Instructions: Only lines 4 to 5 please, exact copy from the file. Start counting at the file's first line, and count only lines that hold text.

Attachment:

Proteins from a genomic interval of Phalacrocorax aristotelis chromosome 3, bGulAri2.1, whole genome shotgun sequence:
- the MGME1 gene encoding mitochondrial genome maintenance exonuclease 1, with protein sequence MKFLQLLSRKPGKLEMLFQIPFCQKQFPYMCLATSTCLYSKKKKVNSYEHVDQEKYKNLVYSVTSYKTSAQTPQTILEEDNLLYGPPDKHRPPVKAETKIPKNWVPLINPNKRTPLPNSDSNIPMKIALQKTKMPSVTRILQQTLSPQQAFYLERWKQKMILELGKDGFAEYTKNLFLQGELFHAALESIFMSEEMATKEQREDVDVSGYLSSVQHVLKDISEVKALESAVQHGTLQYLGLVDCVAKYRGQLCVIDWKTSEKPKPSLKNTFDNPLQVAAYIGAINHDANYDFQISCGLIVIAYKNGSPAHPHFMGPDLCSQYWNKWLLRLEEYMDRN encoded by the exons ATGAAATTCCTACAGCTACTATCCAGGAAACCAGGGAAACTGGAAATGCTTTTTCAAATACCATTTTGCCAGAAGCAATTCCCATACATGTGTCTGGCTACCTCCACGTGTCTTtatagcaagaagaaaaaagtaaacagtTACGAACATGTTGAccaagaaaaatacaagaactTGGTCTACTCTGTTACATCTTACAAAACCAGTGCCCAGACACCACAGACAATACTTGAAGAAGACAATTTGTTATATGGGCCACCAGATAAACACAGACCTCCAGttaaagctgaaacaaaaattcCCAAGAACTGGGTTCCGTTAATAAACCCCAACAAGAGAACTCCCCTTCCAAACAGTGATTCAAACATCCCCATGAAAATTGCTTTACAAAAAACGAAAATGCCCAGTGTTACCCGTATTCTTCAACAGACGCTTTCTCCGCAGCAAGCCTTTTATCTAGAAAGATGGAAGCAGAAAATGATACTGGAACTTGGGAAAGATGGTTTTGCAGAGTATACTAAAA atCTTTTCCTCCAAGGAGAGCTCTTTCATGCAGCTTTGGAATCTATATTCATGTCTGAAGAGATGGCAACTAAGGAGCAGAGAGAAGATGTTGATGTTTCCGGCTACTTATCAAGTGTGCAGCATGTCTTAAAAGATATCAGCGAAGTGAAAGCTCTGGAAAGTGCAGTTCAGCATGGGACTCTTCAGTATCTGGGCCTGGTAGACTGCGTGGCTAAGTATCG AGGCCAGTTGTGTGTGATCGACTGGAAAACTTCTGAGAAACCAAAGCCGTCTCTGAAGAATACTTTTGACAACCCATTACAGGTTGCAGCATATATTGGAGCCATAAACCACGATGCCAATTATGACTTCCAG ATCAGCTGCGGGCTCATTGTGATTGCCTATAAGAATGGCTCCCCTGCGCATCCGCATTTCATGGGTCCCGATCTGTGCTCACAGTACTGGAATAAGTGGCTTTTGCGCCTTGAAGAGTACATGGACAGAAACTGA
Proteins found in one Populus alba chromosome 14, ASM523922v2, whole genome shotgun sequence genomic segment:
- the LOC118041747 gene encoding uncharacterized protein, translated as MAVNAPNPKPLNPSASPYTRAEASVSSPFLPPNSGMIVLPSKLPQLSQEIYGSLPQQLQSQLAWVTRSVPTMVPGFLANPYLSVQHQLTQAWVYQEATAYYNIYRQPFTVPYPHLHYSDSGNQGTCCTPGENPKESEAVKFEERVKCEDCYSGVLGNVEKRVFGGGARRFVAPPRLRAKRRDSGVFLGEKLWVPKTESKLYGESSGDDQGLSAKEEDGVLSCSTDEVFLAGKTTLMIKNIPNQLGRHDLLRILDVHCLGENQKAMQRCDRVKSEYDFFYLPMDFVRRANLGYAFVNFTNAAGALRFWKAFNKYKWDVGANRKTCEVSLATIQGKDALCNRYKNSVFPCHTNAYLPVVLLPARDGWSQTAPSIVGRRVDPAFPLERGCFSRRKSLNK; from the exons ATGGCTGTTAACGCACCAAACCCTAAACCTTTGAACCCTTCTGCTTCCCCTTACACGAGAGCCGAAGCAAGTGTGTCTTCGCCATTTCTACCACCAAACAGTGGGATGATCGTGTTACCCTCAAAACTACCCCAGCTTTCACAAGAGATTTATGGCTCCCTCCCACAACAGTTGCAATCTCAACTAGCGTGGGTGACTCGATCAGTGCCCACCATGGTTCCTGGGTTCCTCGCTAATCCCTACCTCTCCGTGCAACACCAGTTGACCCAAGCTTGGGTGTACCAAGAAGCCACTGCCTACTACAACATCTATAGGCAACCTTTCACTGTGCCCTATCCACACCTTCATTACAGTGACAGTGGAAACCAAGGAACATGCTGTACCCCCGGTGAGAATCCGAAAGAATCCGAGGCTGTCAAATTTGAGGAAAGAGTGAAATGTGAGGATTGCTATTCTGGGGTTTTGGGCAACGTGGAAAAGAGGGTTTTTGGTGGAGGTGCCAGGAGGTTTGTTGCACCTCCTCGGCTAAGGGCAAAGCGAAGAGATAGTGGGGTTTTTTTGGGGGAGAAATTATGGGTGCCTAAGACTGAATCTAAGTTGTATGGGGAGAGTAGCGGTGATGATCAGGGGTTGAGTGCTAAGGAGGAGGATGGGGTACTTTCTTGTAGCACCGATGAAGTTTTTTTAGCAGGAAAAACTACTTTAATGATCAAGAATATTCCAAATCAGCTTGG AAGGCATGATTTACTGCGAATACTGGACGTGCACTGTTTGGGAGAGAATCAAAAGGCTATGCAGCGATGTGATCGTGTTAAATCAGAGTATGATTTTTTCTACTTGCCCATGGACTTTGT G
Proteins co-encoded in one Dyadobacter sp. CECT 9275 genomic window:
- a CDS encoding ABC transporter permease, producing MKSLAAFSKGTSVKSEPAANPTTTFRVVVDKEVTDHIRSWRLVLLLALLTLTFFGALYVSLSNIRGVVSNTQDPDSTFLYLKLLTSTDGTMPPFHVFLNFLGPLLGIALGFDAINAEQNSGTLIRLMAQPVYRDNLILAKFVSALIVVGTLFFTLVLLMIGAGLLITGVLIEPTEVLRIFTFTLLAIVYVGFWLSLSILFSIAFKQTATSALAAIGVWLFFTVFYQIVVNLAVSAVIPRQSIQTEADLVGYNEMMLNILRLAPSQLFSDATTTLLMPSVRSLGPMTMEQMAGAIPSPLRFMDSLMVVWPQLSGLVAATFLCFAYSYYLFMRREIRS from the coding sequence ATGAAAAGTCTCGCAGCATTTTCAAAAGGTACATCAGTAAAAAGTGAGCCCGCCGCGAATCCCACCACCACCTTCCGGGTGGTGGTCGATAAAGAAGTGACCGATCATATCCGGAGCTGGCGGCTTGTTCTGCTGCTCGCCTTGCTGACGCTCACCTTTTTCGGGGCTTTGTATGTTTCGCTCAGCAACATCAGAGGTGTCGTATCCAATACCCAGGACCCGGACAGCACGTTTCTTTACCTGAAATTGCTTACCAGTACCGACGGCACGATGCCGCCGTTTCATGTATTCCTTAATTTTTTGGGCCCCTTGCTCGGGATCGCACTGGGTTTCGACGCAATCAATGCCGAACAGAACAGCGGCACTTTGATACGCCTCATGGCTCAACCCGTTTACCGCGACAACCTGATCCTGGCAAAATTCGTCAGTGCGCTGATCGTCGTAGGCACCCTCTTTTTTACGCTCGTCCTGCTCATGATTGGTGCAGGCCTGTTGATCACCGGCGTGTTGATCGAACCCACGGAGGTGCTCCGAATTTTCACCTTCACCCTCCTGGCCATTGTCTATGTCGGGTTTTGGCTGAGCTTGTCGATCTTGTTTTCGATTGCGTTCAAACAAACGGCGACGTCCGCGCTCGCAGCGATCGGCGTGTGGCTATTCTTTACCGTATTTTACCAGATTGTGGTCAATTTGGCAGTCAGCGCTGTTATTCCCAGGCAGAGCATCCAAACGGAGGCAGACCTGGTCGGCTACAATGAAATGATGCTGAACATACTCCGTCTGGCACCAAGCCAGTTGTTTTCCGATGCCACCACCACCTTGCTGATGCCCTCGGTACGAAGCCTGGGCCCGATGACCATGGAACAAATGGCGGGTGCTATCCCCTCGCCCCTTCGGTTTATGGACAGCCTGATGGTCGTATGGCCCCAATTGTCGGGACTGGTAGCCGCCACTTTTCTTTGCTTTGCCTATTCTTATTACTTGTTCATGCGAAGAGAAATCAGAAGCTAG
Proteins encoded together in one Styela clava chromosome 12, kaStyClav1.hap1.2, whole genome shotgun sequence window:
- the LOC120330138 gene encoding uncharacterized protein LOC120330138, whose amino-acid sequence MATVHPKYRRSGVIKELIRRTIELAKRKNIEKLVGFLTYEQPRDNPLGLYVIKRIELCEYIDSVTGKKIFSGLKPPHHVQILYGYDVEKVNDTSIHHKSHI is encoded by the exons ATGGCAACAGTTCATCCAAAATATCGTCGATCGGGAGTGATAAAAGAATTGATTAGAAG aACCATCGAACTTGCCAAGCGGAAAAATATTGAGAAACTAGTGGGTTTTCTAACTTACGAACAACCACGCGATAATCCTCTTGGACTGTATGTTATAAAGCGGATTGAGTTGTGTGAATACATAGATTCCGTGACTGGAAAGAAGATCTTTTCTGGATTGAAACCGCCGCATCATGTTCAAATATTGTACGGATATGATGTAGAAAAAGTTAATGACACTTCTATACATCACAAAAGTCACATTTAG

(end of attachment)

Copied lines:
- the LOC118041747 gene encoding uncharacterized protein, translated as MAVNAPNPKPLNPSASPYTRAEASVSSPFLPPNSGMIVLPSKLPQLSQEIYGSLPQQLQSQLAWVTRSVPTMVPGFLANPYLSVQHQLTQAWVYQEATAYYNIYRQPFTVPYPHLHYSDSGNQGTCCTPGENPKESEAVKFEERVKCEDCYSGVLGNVEKRVFGGGARRFVAPPRLRAKRRDSGVFLGEKLWVPKTESKLYGESSGDDQGLSAKEEDGVLSCSTDEVFLAGKTTLMIKNIPNQLGRHDLLRILDVHCLGENQKAMQRCDRVKSEYDFFYLPMDFVRRANLGYAFVNFTNAAGALRFWKAFNKYKWDVGANRKTCEVSLATIQGKDALCNRYKNSVFPCHTNAYLPVVLLPARDGWSQTAPSIVGRRVDPAFPLERGCFSRRKSLNK; from the exons ATGGCTGTTAACGCACCAAACCCTAAACCTTTGAACCCTTCTGCTTCCCCTTACACGAGAGCCGAAGCAAGTGTGTCTTCGCCATTTCTACCACCAAACAGTGGGATGATCGTGTTACCCTCAAAACTACCCCAGCTTTCACAAGAGATTTATGGCTCCCTCCCACAACAGTTGCAATCTCAACTAGCGTGGGTGACTCGATCAGTGCCCACCATGGTTCCTGGGTTCCTCGCTAATCCCTACCTCTCCGTGCAACACCAGTTGACCCAAGCTTGGGTGTACCAAGAAGCCACTGCCTACTACAACATCTATAGGCAACCTTTCACTGTGCCCTATCCACACCTTCATTACAGTGACAGTGGAAACCAAGGAACATGCTGTACCCCCGGTGAGAATCCGAAAGAATCCGAGGCTGTCAAATTTGAGGAAAGAGTGAAATGTGAGGATTGCTATTCTGGGGTTTTGGGCAACGTGGAAAAGAGGGTTTTTGGTGGAGGTGCCAGGAGGTTTGTTGCACCTCCTCGGCTAAGGGCAAAGCGAAGAGATAGTGGGGTTTTTTTGGGGGAGAAATTATGGGTGCCTAAGACTGAATCTAAGTTGTATGGGGAGAGTAGCGGTGATGATCAGGGGTTGAGTGCTAAGGAGGAGGATGGGGTACTTTCTTGTAGCACCGATGAAGTTTTTTTAGCAGGAAAAACTACTTTAATGATCAAGAATATTCCAAATCAGCTTGG AAGGCATGATTTACTGCGAATACTGGACGTGCACTGTTTGGGAGAGAATCAAAAGGCTATGCAGCGATGTGATCGTGTTAAATCAGAGTATGATTTTTTCTACTTGCCCATGGACTTTGT G
Proteins co-encoded in one Dyadobacter sp. CECT 9275 genomic window: